The parameters chosen for the model, along with the initial pulse, lead to a reentrant wave that travels around the tissue in a spiral pattern without damping. This is representative of a case where cardiac arrhythmias can develop.

Webinar on Equation-Based Modeling

Equation-based modeling generally includes the use of partial differential equations (PDEs), ordinary differential equations (ODEs), and algebraic equations to describe the physics that best represents your own unique system. There are four approaches available within COMSOL Multiphysics to create an equation-based model, in addition to the Physics Builder that allows you to generate your own interface that conveniently conceals the mathematics. On May 30th, we are hosting a webinar on “Equation-Based Modeling” where Bjorn Sjodin, VP of Product Management, will describe the power and flexibility in developing your own custom models without the need for user-written subroutines. The webinar includes a demonstration of equation-based modeling applied to custom materials definitions, phase change, and time-dependent loads and sources. If you’re interested in equation-based modeling, I recommend that you join us for the webinar.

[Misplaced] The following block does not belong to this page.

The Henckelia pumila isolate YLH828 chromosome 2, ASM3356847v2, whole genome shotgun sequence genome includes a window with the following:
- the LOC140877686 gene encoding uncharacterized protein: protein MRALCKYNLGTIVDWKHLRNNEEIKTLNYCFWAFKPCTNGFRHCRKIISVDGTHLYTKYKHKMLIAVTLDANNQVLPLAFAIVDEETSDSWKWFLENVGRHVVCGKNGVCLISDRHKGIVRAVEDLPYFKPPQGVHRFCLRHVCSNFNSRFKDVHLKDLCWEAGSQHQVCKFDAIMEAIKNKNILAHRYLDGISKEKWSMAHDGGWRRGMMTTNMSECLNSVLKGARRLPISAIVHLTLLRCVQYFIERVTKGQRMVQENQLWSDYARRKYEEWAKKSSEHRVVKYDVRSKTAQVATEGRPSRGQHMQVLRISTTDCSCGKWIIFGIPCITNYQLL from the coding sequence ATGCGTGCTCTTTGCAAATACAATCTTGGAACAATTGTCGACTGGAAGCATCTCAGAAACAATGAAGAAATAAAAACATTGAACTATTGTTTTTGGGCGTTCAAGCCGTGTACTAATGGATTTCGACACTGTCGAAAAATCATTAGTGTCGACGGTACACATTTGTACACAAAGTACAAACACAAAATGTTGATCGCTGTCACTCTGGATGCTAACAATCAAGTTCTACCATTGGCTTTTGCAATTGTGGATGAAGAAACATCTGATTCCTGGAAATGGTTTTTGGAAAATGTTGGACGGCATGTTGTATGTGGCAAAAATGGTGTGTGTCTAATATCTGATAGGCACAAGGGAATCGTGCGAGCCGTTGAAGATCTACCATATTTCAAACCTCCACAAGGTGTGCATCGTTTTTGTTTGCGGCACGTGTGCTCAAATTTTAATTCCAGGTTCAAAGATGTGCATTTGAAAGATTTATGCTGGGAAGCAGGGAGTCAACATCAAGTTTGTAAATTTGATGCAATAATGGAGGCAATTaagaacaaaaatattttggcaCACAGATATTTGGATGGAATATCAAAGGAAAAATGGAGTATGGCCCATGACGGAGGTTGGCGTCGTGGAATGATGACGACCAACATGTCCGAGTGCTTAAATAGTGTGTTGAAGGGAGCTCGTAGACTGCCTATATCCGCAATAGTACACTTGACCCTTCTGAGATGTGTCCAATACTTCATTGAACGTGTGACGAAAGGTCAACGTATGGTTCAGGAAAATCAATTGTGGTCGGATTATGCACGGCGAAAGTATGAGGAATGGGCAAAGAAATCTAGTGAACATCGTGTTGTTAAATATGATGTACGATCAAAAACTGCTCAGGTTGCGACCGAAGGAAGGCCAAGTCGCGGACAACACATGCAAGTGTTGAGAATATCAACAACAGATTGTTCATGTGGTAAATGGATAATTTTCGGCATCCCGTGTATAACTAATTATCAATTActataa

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Comments

  1. John Smith July 10, 2013 at 1:15 pm

    I was wondering if you mention how I can download the model

  2. Jennifer Segui July 11, 2013 at 9:07 am

    Hi John,